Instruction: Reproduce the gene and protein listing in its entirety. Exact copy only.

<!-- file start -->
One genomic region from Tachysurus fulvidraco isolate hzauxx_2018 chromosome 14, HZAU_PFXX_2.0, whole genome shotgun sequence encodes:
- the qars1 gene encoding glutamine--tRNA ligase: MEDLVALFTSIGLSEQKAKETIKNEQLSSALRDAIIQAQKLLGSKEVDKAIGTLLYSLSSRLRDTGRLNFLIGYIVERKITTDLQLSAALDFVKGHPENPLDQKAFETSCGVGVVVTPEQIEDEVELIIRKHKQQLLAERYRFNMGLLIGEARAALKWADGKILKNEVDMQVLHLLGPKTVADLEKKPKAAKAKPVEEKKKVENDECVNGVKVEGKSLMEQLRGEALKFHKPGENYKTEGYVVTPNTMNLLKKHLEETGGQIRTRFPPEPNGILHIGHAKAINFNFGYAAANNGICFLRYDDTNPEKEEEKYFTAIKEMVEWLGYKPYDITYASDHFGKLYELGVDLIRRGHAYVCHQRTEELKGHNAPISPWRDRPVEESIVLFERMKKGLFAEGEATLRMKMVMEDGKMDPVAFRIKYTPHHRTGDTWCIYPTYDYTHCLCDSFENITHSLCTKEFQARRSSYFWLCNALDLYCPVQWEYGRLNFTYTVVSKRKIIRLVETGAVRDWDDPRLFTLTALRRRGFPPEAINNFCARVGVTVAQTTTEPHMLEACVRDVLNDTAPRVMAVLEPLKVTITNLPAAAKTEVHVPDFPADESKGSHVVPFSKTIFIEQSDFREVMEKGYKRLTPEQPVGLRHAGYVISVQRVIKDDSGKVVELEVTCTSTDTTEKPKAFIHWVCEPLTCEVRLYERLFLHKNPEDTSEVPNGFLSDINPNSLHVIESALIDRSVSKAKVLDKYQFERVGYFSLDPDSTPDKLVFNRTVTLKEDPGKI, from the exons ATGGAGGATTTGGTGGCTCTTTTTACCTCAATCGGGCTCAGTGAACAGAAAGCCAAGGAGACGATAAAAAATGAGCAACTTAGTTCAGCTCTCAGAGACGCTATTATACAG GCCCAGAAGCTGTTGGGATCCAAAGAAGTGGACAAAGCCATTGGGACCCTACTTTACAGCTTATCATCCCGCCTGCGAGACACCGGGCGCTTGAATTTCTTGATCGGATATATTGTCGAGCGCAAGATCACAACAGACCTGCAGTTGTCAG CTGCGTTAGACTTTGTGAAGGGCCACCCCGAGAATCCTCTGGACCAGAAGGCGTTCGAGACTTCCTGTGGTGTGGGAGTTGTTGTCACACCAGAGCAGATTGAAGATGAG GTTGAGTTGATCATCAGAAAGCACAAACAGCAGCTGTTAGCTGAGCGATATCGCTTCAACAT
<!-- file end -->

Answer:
One genomic region from Tachysurus fulvidraco isolate hzauxx_2018 chromosome 14, HZAU_PFXX_2.0, whole genome shotgun sequence encodes:
- the qars1 gene encoding glutamine--tRNA ligase: MEDLVALFTSIGLSEQKAKETIKNEQLSSALRDAIIQAQKLLGSKEVDKAIGTLLYSLSSRLRDTGRLNFLIGYIVERKITTDLQLSAALDFVKGHPENPLDQKAFETSCGVGVVVTPEQIEDEVELIIRKHKQQLLAERYRFNMGLLIGEARAALKWADGKILKNEVDMQVLHLLGPKTVADLEKKPKAAKAKPVEEKKKVENDECVNGVKVEGKSLMEQLRGEALKFHKPGENYKTEGYVVTPNTMNLLKKHLEETGGQIRTRFPPEPNGILHIGHAKAINFNFGYAAANNGICFLRYDDTNPEKEEEKYFTAIKEMVEWLGYKPYDITYASDHFGKLYELGVDLIRRGHAYVCHQRTEELKGHNAPISPWRDRPVEESIVLFERMKKGLFAEGEATLRMKMVMEDGKMDPVAFRIKYTPHHRTGDTWCIYPTYDYTHCLCDSFENITHSLCTKEFQARRSSYFWLCNALDLYCPVQWEYGRLNFTYTVVSKRKIIRLVETGAVRDWDDPRLFTLTALRRRGFPPEAINNFCARVGVTVAQTTTEPHMLEACVRDVLNDTAPRVMAVLEPLKVTITNLPAAAKTEVHVPDFPADESKGSHVVPFSKTIFIEQSDFREVMEKGYKRLTPEQPVGLRHAGYVISVQRVIKDDSGKVVELEVTCTSTDTTEKPKAFIHWVCEPLTCEVRLYERLFLHKNPEDTSEVPNGFLSDINPNSLHVIESALIDRSVSKAKVLDKYQFERVGYFSLDPDSTPDKLVFNRTVTLKEDPGKI, from the exons ATGGAGGATTTGGTGGCTCTTTTTACCTCAATCGGGCTCAGTGAACAGAAAGCCAAGGAGACGATAAAAAATGAGCAACTTAGTTCAGCTCTCAGAGACGCTATTATACAG GCCCAGAAGCTGTTGGGATCCAAAGAAGTGGACAAAGCCATTGGGACCCTACTTTACAGCTTATCATCCCGCCTGCGAGACACCGGGCGCTTGAATTTCTTGATCGGATATATTGTCGAGCGCAAGATCACAACAGACCTGCAGTTGTCAG CTGCGTTAGACTTTGTGAAGGGCCACCCCGAGAATCCTCTGGACCAGAAGGCGTTCGAGACTTCCTGTGGTGTGGGAGTTGTTGTCACACCAGAGCAGATTGAAGATGAG GTTGAGTTGATCATCAGAAAGCACAAACAGCAGCTGTTAGCTGAGCGATATCGCTTCAACAT